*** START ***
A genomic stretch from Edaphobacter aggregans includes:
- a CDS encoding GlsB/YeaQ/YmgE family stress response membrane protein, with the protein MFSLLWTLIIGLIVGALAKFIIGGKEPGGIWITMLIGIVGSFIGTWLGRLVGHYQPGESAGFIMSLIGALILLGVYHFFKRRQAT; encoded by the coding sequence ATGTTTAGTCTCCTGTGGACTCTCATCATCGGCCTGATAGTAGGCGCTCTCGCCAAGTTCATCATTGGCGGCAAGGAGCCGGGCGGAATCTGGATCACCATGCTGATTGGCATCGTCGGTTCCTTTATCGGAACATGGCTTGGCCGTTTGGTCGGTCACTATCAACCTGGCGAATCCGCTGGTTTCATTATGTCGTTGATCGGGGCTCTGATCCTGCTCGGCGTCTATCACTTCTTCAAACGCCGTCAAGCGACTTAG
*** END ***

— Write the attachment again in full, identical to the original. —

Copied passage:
A genomic stretch from Edaphobacter aggregans includes:
- a CDS encoding GlsB/YeaQ/YmgE family stress response membrane protein, with the protein MFSLLWTLIIGLIVGALAKFIIGGKEPGGIWITMLIGIVGSFIGTWLGRLVGHYQPGESAGFIMSLIGALILLGVYHFFKRRQAT; encoded by the coding sequence ATGTTTAGTCTCCTGTGGACTCTCATCATCGGCCTGATAGTAGGCGCTCTCGCCAAGTTCATCATTGGCGGCAAGGAGCCGGGCGGAATCTGGATCACCATGCTGATTGGCATCGTCGGTTCCTTTATCGGAACATGGCTTGGCCGTTTGGTCGGTCACTATCAACCTGGCGAATCCGCTGGTTTCATTATGTCGTTGATCGGGGCTCTGATCCTGCTCGGCGTCTATCACTTCTTCAAACGCCGTCAAGCGACTTAG